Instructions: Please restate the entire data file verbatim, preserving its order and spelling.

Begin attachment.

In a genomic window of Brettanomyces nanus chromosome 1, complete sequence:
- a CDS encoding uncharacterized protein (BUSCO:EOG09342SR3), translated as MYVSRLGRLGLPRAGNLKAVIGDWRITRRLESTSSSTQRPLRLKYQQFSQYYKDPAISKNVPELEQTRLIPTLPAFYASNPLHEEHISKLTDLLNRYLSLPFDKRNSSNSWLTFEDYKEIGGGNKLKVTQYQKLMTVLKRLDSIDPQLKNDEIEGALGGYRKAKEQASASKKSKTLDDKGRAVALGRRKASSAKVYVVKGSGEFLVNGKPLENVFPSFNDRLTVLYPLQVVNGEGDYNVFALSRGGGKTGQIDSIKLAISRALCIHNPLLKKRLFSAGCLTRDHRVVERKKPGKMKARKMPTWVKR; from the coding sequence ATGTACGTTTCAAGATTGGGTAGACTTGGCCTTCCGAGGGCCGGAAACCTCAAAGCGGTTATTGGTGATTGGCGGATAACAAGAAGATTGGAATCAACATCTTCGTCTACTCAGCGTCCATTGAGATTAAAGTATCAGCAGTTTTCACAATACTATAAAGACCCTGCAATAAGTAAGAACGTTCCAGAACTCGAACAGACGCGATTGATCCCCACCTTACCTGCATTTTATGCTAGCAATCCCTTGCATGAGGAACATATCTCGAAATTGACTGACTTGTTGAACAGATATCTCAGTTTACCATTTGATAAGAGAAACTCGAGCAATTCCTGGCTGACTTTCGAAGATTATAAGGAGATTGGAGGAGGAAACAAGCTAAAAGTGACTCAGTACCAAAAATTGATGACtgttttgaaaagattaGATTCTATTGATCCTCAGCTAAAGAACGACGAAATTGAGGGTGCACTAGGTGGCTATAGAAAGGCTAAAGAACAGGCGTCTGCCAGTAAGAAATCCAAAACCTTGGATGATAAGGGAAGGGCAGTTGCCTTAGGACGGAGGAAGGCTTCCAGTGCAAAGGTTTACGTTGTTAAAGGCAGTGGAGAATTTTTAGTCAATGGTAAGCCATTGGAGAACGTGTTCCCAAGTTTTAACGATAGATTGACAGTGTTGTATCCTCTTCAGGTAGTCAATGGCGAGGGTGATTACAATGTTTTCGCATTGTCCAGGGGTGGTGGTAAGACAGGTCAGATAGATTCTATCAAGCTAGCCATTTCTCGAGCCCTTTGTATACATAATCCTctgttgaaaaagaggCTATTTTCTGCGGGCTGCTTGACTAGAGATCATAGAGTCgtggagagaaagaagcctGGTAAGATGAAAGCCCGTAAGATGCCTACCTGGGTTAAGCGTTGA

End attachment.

In a genomic window of Brettanomyces nanus chromosome 1, complete sequence:
- a CDS encoding uncharacterized protein (BUSCO:EOG09342SR3), translated as MYVSRLGRLGLPRAGNLKAVIGDWRITRRLESTSSSTQRPLRLKYQQFSQYYKDPAISKNVPELEQTRLIPTLPAFYASNPLHEEHISKLTDLLNRYLSLPFDKRNSSNSWLTFEDYKEIGGGNKLKVTQYQKLMTVLKRLDSIDPQLKNDEIEGALGGYRKAKEQASASKKSKTLDDKGRAVALGRRKASSAKVYVVKGSGEFLVNGKPLENVFPSFNDRLTVLYPLQVVNGEGDYNVFALSRGGGKTGQIDSIKLAISRALCIHNPLLKKRLFSAGCLTRDHRVVERKKPGKMKARKMPTWVKR; from the coding sequence ATGTACGTTTCAAGATTGGGTAGACTTGGCCTTCCGAGGGCCGGAAACCTCAAAGCGGTTATTGGTGATTGGCGGATAACAAGAAGATTGGAATCAACATCTTCGTCTACTCAGCGTCCATTGAGATTAAAGTATCAGCAGTTTTCACAATACTATAAAGACCCTGCAATAAGTAAGAACGTTCCAGAACTCGAACAGACGCGATTGATCCCCACCTTACCTGCATTTTATGCTAGCAATCCCTTGCATGAGGAACATATCTCGAAATTGACTGACTTGTTGAACAGATATCTCAGTTTACCATTTGATAAGAGAAACTCGAGCAATTCCTGGCTGACTTTCGAAGATTATAAGGAGATTGGAGGAGGAAACAAGCTAAAAGTGACTCAGTACCAAAAATTGATGACtgttttgaaaagattaGATTCTATTGATCCTCAGCTAAAGAACGACGAAATTGAGGGTGCACTAGGTGGCTATAGAAAGGCTAAAGAACAGGCGTCTGCCAGTAAGAAATCCAAAACCTTGGATGATAAGGGAAGGGCAGTTGCCTTAGGACGGAGGAAGGCTTCCAGTGCAAAGGTTTACGTTGTTAAAGGCAGTGGAGAATTTTTAGTCAATGGTAAGCCATTGGAGAACGTGTTCCCAAGTTTTAACGATAGATTGACAGTGTTGTATCCTCTTCAGGTAGTCAATGGCGAGGGTGATTACAATGTTTTCGCATTGTCCAGGGGTGGTGGTAAGACAGGTCAGATAGATTCTATCAAGCTAGCCATTTCTCGAGCCCTTTGTATACATAATCCTctgttgaaaaagaggCTATTTTCTGCGGGCTGCTTGACTAGAGATCATAGAGTCgtggagagaaagaagcctGGTAAGATGAAAGCCCGTAAGATGCCTACCTGGGTTAAGCGTTGA